Not one but two recent biopics of John Lennon have taxed the patience of the hardcore, but the consensus is that this beats BBC4’s Lennon Naked hands down, despite Christopher Eccleston’s uncanny, note-perfect, award-worthy portrayal in the latter. This covers Lennon’s pre-Hamburg youth, so the two form a natural pairing (or a chronological trilogy, with Backbeat in the middle), but the depth and sensitivity of this entry strikes the viewer as somehow more authentic. All three suffer the sort of anachronistic details that will have the fanboys’ knickers in a twist, and they also beg the real need for fictional accounts of events so recent, but this one is perhaps worth a viewing for its cinematic value. Sound Quality: 83% .
Johnny Black  |  Dec 08, 2010
This Portland, Oregon, trio have released three albums prior to Mines and, I’m ashamed to say, I haven’t heard any of them. That’s all going to change though, because this is a corker. At first listen, Mines might seem a bit angular and disjointed, so may I suggest that you start your listening experience with the most instantly mind-obliterating tour de force, ‘Oh Pretty Boy, You’re Such A Big Boy’. With its triphammer percussion, melodramatic keyboard riff, mood switches and powerhouse vocal surges, it’s one of the album’s several stratospheric high points.
Ken Kessler  |  Dec 08, 2010
Yes, a mono SACD, as if to remind us that it’s sound quality rather than multichannel capability which keeps this much under-appreciated format alive. Although this is hardly the best-sounding recording Charles ever issued, musically it’s one of his milestones, showing absolute mastery of yet another genre. Instead of re-interpreting hoary old chestnuts, Charles recorded seven originals to complement five standards, showing that he could not only sing the blues, he could also write them. The sound is uptown, not rural, suggesting that he could have carved out as big a career in the blues – had he so desired – as Bobby Bland, Jimmy Witherspoon or any of the other more urbane practitioners.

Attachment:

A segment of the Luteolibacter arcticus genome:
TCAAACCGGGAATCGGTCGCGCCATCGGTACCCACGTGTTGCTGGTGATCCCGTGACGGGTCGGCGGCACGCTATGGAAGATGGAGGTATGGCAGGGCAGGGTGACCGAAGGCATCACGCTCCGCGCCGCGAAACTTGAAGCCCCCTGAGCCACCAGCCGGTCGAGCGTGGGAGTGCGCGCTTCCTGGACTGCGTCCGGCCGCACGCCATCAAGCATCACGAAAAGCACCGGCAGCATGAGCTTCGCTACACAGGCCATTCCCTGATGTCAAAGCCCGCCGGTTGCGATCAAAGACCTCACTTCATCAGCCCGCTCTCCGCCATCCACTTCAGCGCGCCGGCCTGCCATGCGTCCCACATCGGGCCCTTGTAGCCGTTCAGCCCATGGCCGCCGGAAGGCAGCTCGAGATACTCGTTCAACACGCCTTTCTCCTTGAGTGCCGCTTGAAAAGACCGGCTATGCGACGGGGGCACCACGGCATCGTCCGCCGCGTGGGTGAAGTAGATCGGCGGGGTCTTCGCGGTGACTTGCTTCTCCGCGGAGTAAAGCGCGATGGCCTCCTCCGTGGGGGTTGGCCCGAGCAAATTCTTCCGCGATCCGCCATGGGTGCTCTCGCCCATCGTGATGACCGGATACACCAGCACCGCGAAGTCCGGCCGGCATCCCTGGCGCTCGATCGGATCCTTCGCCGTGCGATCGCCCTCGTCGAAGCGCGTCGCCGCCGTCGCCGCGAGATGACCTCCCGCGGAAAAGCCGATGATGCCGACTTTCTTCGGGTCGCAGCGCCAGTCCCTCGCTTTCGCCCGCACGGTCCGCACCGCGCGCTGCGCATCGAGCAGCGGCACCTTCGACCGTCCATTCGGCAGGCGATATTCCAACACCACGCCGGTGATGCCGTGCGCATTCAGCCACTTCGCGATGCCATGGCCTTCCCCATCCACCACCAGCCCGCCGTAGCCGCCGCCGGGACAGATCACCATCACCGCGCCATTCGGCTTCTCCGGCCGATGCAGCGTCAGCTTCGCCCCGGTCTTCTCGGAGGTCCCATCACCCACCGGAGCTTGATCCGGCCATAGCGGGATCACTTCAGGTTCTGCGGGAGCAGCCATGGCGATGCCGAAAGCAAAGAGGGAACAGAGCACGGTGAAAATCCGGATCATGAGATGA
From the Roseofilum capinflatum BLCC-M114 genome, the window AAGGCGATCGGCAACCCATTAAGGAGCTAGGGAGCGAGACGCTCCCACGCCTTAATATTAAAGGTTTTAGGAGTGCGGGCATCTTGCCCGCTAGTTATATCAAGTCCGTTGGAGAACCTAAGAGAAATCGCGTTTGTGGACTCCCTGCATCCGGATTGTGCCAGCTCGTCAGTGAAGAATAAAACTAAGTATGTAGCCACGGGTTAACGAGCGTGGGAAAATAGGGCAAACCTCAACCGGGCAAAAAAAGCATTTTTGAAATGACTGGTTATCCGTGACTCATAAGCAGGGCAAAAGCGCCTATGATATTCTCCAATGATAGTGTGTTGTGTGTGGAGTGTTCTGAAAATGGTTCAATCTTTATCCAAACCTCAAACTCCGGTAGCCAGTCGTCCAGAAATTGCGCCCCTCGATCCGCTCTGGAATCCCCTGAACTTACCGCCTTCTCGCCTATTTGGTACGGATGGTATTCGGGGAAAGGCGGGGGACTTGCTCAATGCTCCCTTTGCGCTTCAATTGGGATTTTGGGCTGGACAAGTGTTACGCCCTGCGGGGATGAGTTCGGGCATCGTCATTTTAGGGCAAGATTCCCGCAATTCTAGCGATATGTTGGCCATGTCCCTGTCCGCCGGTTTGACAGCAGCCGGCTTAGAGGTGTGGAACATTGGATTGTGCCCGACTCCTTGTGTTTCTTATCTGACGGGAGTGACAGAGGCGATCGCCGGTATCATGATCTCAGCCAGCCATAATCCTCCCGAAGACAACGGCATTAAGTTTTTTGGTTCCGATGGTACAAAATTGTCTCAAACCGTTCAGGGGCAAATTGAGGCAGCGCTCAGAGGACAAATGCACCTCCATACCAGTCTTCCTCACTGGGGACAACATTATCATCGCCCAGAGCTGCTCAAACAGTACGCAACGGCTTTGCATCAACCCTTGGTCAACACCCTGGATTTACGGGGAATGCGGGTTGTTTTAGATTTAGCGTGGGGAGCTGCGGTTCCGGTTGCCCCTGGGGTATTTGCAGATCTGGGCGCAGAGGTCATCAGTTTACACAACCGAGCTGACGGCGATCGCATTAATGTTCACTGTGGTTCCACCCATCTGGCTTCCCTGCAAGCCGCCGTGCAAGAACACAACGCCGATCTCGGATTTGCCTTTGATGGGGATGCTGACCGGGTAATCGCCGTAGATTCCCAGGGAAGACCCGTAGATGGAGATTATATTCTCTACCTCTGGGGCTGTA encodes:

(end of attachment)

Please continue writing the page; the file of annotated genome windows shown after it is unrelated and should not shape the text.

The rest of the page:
Johnny Black  |  Dec 08, 2010
Fresh (well, relatively fresh) out of San Diego, California, comes the ace second album by this spirited, soulful Americana quintet who subtly combine elements of straightforward Jayhawksy country rock with hints of the experimental tendencies of Wilco. Known for their use of unconventional instrumentation, including trash-can lids, orchestral bass drums, drones and quirky choirs, Delta Spirit are blessed with a belter of a vocalist in former busker Matthew Vasquez, but the whole band is tight as all get out and the songs demand that you sing along after just a couple of listens. So that’s my in-car listening sorted until the last of the summer sun is gone. Sound Quality: 90% .
Christopher Breunig  |  Dec 08, 2010
Memorable Dvořák Sevenths we have had from Kubelík, Schmidt-Isserstedt, Monteux, Rowicki and (Sir Colin) Davis. I am not sure that Ivan Fischer’s ousts any of theirs but he’s always an interesting, individual conductor (visit the Berliner Philharmoniker website to see him in Haydn) and there’s enormous warmth in this DSD recording. But what makes this SACD significant is the way he brings to life the five-movement Suite: analogous to Brahms’s two Serenades – that is, delightful music neglected in favour of the symphonies. Ex-Philips, the Budapest Dvořák Symphonies 8 and 9 SACD coupling is now on Channel Classics.